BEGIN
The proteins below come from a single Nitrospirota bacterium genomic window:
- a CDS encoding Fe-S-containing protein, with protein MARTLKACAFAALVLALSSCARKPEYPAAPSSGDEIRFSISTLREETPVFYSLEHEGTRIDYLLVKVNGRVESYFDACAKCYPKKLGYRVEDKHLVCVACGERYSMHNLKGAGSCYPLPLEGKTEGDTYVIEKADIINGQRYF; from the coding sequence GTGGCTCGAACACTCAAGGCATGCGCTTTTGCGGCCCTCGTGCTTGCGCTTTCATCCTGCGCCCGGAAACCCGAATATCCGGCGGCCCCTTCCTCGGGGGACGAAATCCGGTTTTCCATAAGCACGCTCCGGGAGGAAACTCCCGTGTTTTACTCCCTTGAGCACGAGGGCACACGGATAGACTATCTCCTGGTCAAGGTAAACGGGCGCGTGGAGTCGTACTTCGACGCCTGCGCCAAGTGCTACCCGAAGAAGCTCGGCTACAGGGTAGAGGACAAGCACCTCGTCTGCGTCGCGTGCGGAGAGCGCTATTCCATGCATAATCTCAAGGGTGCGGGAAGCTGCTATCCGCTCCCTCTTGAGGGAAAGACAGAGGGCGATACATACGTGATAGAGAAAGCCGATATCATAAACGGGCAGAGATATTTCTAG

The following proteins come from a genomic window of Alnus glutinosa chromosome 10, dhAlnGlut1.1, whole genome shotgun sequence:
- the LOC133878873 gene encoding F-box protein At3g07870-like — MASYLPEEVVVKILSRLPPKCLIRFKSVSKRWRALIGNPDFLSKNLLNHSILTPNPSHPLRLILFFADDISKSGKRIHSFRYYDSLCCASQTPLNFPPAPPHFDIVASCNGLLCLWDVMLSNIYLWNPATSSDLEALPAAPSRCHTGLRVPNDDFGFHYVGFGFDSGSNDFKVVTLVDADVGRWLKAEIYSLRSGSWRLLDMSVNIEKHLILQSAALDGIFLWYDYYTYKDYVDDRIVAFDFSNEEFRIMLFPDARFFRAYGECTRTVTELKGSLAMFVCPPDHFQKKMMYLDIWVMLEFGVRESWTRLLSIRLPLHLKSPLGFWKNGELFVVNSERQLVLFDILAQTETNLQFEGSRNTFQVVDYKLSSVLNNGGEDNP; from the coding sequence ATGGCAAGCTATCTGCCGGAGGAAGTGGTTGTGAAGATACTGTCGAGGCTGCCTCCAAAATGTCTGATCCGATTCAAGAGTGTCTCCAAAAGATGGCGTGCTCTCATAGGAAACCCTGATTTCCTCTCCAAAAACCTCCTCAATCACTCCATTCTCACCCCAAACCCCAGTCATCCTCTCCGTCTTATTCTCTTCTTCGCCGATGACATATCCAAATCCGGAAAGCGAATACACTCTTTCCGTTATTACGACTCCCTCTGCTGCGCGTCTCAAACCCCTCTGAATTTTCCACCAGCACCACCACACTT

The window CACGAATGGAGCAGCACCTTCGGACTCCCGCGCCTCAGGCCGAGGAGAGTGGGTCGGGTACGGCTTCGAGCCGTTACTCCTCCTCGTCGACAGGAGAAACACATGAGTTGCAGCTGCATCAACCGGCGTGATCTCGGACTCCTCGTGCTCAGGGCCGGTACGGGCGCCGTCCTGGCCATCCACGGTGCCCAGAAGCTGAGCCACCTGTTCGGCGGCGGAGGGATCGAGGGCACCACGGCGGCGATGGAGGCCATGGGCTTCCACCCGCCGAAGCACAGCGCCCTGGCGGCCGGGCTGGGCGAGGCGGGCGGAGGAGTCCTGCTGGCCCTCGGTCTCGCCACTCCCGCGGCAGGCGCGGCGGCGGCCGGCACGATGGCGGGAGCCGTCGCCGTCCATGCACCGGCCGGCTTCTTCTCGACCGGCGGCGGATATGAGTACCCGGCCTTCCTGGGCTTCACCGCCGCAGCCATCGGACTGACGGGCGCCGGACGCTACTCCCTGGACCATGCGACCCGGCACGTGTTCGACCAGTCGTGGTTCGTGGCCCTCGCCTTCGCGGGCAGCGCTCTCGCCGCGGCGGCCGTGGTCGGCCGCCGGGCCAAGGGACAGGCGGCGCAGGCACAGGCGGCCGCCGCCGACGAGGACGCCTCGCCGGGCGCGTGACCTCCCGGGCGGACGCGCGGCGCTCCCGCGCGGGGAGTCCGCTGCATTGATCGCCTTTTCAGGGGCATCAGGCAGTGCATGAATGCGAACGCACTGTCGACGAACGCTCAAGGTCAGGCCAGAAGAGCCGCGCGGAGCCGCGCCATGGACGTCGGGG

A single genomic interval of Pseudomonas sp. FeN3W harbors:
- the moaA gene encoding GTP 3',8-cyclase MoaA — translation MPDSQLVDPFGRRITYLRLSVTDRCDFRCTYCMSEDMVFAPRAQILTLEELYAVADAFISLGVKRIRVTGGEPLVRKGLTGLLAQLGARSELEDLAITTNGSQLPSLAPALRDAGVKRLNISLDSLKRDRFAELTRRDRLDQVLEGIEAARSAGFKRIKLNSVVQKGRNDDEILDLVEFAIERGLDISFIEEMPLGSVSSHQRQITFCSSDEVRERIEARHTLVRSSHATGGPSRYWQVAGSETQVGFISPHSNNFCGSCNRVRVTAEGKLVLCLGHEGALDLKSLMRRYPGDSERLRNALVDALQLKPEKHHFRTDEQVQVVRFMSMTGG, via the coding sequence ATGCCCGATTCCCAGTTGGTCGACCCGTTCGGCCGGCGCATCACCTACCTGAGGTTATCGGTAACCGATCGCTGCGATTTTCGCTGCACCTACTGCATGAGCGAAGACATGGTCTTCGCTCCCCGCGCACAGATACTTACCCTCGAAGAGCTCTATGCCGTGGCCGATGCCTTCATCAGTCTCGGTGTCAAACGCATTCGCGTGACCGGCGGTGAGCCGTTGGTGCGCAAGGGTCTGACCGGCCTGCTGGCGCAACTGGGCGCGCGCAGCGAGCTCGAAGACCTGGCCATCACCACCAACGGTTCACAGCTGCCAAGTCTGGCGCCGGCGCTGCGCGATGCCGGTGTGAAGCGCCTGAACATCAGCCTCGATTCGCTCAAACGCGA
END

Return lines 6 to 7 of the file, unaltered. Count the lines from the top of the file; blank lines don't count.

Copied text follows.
A single genomic interval of Pseudomonas sp. FeN3W harbors:
- the moaA gene encoding GTP 3',8-cyclase MoaA — translation MPDSQLVDPFGRRITYLRLSVTDRCDFRCTYCMSEDMVFAPRAQILTLEELYAVADAFISLGVKRIRVTGGEPLVRKGLTGLLAQLGARSELEDLAITTNGSQLPSLAPALRDAGVKRLNISLDSLKRDRFAELTRRDRLDQVLEGIEAARSAGFKRIKLNSVVQKGRNDDEILDLVEFAIERGLDISFIEEMPLGSVSSHQRQITFCSSDEVRERIEARHTLVRSSHATGGPSRYWQVAGSETQVGFISPHSNNFCGSCNRVRVTAEGKLVLCLGHEGALDLKSLMRRYPGDSERLRNALVDALQLKPEKHHFRTDEQVQVVRFMSMTGG, via the coding sequence ATGCCCGATTCCCAGTTGGTCGACCCGTTCGGCCGGCGCATCACCTACCTGAGGTTATCGGTAACCGATCGCTGCGATTTTCGCTGCACCTACTGCATGAGCGAAGACATGGTCTTCGCTCCCCGCGCACAGATACTTACCCTCGAAGAGCTCTATGCCGTGGCCGATGCCTTCATCAGTCTCGGTGTCAAACGCATTCGCGTGACCGGCGGTGAGCCGTTGGTGCGCAAGGGTCTGACCGGCCTGCTGGCGCAACTGGGCGCGCGCAGCGAGCTCGAAGACCTGGCCATCACCACCAACGGTTCACAGCTGCCAAGTCTGGCGCCGGCGCTGCGCGATGCCGGTGTGAAGCGCCTGAACATCAGCCTCGATTCGCTCAAACGCGA